From a policy making perspective this does not mean states should never try to create a better business climate by lower business costs, but it does mean the trade-off between growth and inequality should be factored into that policy making process. It should be understood that the price of lowering business costs is not just less tax revenue but also increased inequality.
|By: DSWright Thursday July 17, 2014 7:55 am|
|By: DSWright Friday April 19, 2013 8:18 am|
A paper by Kenneth Rogoff and Carmen Reinhart entitled Growth In A Time Of Debt became the intellectual backbone for the austerity movement/plutocrats and their apparatchiks in Washington and elsewhere. Now a graduate student has discovered a major excel error in Rogoff and Reinhart’s research which skewed the data to support their thesis and found that when that error was corrected their data actually supported the contrary view.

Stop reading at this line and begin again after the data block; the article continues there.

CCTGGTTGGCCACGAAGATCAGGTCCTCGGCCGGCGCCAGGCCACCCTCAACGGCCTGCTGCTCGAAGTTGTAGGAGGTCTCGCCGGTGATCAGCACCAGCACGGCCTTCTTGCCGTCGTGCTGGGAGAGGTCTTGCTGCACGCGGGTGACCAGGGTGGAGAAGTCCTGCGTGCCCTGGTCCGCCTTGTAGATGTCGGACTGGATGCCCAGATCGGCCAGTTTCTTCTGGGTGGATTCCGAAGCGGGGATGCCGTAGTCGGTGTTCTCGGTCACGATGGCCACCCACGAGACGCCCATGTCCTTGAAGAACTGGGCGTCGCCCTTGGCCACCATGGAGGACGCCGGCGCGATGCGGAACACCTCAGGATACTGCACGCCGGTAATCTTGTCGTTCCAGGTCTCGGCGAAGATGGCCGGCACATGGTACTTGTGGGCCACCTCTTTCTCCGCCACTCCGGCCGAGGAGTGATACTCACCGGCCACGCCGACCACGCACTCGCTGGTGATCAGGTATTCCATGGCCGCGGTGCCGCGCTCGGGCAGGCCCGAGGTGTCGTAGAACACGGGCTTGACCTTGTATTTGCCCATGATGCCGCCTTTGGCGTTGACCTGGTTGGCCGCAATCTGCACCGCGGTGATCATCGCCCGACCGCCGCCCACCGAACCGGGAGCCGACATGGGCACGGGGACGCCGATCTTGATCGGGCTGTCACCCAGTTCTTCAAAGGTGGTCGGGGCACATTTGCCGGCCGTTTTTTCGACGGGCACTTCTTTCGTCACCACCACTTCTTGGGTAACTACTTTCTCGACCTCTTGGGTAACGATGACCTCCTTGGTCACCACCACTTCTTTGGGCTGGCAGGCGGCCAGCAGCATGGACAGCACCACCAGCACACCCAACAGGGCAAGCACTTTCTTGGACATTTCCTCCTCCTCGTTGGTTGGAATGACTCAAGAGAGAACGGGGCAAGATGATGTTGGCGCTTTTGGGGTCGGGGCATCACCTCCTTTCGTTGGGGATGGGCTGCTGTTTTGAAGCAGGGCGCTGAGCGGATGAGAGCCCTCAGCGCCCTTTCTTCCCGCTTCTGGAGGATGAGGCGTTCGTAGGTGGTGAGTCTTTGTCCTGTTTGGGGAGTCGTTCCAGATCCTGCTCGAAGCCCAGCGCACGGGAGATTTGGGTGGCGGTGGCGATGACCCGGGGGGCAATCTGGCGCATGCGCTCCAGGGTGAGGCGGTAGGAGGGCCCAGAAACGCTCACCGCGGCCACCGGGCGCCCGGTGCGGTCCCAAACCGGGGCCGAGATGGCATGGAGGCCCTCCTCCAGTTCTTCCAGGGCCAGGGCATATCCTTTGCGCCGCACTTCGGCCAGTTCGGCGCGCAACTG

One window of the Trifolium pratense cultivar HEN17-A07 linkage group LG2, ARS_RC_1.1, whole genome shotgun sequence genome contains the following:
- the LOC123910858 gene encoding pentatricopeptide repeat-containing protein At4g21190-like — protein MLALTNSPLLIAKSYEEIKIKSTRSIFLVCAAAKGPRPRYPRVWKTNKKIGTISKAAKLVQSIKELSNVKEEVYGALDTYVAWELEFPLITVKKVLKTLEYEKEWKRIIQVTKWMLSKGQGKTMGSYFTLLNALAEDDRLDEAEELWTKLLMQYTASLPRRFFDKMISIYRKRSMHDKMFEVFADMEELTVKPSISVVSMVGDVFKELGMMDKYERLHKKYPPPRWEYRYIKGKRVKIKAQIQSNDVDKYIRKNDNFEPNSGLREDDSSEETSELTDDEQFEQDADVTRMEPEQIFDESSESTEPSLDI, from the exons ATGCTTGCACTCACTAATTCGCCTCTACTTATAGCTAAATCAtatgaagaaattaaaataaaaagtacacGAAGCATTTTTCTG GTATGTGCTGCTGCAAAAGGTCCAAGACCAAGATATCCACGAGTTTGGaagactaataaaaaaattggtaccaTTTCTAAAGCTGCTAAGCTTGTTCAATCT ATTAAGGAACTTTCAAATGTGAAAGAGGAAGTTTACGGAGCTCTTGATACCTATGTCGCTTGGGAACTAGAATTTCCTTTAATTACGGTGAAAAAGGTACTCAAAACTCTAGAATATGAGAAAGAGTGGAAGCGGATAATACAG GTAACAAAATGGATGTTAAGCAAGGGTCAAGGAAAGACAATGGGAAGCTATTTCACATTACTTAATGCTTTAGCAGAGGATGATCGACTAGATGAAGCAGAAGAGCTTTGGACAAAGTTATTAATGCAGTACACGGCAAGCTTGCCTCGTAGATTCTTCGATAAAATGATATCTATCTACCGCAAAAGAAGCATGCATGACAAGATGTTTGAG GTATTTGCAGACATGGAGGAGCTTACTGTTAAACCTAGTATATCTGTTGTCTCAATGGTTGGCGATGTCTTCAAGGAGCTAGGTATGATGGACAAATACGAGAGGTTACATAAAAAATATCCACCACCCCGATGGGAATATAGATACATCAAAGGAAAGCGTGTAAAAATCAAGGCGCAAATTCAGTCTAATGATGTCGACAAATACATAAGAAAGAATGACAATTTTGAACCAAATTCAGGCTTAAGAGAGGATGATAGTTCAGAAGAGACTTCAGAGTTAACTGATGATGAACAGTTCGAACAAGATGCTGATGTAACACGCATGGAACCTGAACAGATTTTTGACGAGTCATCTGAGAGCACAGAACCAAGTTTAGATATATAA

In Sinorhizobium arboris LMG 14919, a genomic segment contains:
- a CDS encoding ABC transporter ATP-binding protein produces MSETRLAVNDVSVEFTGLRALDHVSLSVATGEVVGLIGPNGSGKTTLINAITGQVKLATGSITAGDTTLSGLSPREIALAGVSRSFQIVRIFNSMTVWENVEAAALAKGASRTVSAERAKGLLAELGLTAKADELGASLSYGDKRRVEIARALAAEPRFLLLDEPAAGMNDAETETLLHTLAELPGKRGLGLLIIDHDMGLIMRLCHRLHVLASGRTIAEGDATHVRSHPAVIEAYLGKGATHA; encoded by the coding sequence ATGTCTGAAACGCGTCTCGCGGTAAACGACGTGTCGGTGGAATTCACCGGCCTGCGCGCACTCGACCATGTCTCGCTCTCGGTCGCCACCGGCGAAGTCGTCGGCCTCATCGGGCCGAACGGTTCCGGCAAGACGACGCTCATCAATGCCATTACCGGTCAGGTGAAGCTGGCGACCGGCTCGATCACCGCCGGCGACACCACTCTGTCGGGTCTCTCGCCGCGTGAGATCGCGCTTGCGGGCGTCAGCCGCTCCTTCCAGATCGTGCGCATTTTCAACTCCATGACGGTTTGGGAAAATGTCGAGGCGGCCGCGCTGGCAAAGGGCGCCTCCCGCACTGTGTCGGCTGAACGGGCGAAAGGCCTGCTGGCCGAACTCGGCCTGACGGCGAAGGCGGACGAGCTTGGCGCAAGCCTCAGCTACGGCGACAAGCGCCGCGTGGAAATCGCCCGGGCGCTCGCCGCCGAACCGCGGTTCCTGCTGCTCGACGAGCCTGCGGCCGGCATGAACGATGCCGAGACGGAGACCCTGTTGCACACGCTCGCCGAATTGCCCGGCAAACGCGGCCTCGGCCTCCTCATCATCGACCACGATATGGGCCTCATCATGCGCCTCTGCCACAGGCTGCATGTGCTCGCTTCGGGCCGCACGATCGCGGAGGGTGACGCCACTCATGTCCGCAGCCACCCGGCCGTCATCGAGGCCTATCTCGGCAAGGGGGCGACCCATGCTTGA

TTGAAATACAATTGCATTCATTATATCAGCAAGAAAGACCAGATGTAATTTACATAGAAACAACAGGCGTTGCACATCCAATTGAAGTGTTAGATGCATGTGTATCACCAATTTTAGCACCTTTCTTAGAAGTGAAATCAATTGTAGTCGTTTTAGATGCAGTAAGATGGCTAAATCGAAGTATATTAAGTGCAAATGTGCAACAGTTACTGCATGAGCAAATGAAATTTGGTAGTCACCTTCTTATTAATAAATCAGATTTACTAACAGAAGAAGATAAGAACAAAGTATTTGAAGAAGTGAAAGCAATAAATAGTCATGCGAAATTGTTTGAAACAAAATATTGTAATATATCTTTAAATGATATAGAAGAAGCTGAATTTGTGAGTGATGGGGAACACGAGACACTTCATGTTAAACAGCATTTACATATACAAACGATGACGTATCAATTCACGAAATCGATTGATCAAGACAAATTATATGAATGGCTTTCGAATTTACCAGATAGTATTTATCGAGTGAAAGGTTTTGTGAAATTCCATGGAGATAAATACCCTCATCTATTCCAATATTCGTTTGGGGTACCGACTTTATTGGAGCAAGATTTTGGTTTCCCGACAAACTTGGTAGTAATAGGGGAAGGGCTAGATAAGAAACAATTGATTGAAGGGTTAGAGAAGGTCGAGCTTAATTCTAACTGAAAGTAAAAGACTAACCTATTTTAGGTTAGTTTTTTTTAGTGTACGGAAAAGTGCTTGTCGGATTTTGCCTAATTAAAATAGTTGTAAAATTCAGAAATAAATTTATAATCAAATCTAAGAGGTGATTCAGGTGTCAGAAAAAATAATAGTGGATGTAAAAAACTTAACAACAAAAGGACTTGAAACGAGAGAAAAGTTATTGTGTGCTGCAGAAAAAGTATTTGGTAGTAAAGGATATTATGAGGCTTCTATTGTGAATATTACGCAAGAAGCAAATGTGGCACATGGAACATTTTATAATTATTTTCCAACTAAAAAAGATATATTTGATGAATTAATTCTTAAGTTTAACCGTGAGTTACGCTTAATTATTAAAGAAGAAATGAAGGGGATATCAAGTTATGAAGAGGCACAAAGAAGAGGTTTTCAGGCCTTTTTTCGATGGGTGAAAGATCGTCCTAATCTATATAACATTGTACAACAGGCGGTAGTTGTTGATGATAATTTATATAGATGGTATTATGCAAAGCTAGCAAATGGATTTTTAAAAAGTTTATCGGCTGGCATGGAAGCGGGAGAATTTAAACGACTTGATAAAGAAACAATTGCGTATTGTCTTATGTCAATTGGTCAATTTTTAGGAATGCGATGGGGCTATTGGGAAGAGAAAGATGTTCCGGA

|By: Dean Baker Monday January 21, 2013 11:05 am|
Joe Stiglitz had an Opionator piece in the NYT arguing that inequality was bad for growth. Krugman responded by taking issue with a couple of the points raised by Stiglitz: that upward redistribution of income leads to fiscal problems and that upward redistribution of income leads to stagnation.
|By: James K. Galbraith Sunday January 29, 2012 1:59 pm|
The Benefit and the Burden begins with a short history of American taxation and a description of the core issues in the definition of income. It follows with some discussion of the principal economic arguments that have flowed around the relationship between taxes, growth and fairness, and then proceeds to examine the issues surrounding preferences in our tax code – for housing, for charitable contributions, for capital gains, and the problem of taxing corporate profits. It ends with a discussion of reform proposals, and Bruce makes his case for a VAT to close the revenue gap and fund the government that we will need, among other things, to support an increasingly elderly population.